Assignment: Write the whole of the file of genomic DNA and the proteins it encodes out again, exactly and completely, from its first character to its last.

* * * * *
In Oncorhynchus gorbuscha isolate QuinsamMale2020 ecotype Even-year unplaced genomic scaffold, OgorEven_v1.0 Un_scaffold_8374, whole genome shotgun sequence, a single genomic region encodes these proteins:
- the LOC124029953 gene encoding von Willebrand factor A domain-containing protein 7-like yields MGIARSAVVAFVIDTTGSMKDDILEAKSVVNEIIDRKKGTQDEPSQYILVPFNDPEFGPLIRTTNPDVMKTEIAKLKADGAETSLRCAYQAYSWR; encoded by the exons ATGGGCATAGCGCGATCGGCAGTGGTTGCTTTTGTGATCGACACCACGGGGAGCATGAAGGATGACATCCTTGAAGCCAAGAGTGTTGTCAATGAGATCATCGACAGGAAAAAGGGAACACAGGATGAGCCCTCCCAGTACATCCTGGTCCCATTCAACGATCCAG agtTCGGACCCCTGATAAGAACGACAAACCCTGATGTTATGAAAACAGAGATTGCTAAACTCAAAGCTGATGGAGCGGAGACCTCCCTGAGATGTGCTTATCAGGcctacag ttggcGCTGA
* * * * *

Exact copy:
In Oncorhynchus gorbuscha isolate QuinsamMale2020 ecotype Even-year unplaced genomic scaffold, OgorEven_v1.0 Un_scaffold_8374, whole genome shotgun sequence, a single genomic region encodes these proteins:
- the LOC124029953 gene encoding von Willebrand factor A domain-containing protein 7-like yields MGIARSAVVAFVIDTTGSMKDDILEAKSVVNEIIDRKKGTQDEPSQYILVPFNDPEFGPLIRTTNPDVMKTEIAKLKADGAETSLRCAYQAYSWR; encoded by the exons ATGGGCATAGCGCGATCGGCAGTGGTTGCTTTTGTGATCGACACCACGGGGAGCATGAAGGATGACATCCTTGAAGCCAAGAGTGTTGTCAATGAGATCATCGACAGGAAAAAGGGAACACAGGATGAGCCCTCCCAGTACATCCTGGTCCCATTCAACGATCCAG agtTCGGACCCCTGATAAGAACGACAAACCCTGATGTTATGAAAACAGAGATTGCTAAACTCAAAGCTGATGGAGCGGAGACCTCCCTGAGATGTGCTTATCAGGcctacag ttggcGCTGA